When three bullpen hopefuls left Clearwater near the end of March, Jake Diekman of the Philadelphia Phillies never realized that quick demotions were ahead for the other two relievers. However, getting another chance in Philly is Justin De Fratus, while BJ Rosenberg returned to Triple-A Lehigh Valley after a month on the seven-day disabled list in the minors.
Please, scroll down for this edition of Genuine Insight: Farming for Relief.
This article represents the thinking of a baseball man in my opinion. Reading people is the answer to their decisions: past, present and future. Also, there is a humanizing element.
Barring reviews submitted to sites with a larger readership, there will be a published storyline each week. This review is an additional and updated posting. The Update is at the end.
Farming for Relief:
If good luck favors Ruben Amaro Jr., will he deserve any credit?
Firstly, a review of baseball’s obstacle course has shown that many elements have influenced the outcome of a season. It’s more than a beneficial roll of the dice. For instance, old school is the foundation that supports every new way to statistically measure the success or failure of the pros. The primary example in the first part of this article is throwing strikes on the way to the highest level and understanding the degree of difficulty once there. (If you want the next section immediately, scroll down to the second half: On the Edge.)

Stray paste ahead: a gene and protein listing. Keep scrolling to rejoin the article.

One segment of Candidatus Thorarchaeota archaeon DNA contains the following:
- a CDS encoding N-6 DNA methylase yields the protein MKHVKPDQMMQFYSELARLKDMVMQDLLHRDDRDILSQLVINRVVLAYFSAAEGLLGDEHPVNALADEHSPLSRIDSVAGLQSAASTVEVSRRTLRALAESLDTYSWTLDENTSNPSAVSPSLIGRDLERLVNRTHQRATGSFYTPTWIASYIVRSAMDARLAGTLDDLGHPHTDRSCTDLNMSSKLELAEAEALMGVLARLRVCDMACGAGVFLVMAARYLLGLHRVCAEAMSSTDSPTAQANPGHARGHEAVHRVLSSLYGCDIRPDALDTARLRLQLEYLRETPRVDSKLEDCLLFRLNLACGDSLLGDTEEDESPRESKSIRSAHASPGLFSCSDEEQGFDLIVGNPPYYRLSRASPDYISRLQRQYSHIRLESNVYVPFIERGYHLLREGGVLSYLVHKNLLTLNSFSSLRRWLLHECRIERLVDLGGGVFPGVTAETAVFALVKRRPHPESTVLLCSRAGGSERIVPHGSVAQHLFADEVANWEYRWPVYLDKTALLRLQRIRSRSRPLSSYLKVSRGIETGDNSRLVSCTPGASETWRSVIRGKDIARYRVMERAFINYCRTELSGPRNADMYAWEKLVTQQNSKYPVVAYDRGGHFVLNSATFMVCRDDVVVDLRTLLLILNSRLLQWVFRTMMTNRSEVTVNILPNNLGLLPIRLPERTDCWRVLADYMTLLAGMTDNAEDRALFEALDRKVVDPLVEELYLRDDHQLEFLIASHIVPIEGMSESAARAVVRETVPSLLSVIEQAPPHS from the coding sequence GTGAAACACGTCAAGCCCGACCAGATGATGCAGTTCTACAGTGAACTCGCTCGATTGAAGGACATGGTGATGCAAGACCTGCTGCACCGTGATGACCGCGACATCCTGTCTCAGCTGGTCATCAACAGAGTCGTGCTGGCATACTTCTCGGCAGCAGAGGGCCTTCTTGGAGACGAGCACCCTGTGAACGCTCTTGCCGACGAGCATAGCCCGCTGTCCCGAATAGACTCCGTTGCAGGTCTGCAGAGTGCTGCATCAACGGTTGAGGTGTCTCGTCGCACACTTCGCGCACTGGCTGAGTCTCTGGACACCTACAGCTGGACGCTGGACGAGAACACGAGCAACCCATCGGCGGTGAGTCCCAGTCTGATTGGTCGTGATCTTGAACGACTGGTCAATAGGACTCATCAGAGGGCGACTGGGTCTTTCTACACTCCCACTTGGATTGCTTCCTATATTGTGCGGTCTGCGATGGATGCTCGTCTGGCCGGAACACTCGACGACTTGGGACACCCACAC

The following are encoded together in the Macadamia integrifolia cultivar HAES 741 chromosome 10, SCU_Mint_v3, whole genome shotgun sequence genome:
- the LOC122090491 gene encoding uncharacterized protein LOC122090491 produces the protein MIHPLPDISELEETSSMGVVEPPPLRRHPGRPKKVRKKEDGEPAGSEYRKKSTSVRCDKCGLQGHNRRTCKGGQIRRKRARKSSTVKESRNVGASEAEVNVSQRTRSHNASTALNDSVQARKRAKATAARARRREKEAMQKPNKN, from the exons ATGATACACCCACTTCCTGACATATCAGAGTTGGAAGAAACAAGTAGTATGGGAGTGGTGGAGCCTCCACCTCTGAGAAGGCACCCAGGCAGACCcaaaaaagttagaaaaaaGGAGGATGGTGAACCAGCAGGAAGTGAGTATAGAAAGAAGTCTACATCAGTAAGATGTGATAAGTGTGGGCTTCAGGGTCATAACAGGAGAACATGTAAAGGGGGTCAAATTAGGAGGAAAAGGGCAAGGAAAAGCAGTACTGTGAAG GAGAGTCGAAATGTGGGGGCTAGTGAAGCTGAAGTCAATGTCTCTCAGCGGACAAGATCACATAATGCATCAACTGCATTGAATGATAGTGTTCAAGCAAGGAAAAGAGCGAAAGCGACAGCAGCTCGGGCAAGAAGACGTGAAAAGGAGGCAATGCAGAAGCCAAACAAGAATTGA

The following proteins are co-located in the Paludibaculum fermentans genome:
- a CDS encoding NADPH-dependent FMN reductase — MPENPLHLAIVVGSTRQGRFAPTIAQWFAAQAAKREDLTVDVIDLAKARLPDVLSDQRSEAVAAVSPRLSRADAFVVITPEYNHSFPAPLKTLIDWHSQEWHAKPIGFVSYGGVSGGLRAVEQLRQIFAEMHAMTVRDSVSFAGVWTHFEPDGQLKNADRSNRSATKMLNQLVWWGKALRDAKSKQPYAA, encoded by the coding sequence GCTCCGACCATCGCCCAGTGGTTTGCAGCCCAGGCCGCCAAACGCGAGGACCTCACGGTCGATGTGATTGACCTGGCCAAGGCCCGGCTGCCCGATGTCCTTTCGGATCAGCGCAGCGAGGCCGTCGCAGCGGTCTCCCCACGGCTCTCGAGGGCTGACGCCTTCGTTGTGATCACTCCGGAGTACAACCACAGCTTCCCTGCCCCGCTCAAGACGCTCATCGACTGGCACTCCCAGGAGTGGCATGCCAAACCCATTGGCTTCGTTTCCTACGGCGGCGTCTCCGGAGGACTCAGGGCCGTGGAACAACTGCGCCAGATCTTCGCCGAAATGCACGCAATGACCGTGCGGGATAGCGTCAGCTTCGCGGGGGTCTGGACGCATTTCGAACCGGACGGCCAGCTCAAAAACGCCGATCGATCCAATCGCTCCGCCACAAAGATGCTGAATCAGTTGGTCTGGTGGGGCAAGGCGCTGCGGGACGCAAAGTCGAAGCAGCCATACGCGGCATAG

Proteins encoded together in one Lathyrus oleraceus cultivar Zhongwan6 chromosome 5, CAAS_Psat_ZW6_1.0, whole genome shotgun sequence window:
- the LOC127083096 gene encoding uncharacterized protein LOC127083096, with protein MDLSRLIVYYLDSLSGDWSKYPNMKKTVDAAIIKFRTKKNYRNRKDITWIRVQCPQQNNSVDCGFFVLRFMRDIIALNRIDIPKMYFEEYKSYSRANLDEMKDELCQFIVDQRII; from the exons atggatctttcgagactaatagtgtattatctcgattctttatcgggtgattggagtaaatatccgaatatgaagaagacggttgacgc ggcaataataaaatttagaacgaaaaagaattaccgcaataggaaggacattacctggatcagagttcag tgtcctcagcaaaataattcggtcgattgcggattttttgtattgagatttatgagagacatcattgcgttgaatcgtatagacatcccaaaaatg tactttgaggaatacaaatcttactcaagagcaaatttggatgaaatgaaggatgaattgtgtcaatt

When he was the Phillies manager, Charlie Manuel once stated that 40 percent of the game is luck. Of course, that was before the new instant-replay rules.
The road from signing a contract to Double-A is a dead end for three of every six prospects. (Only one makes the MLB.) At Double-A Reading, the pitchers hurl strikes 40 percent of the time. However, the major league number is 70 percent for any role.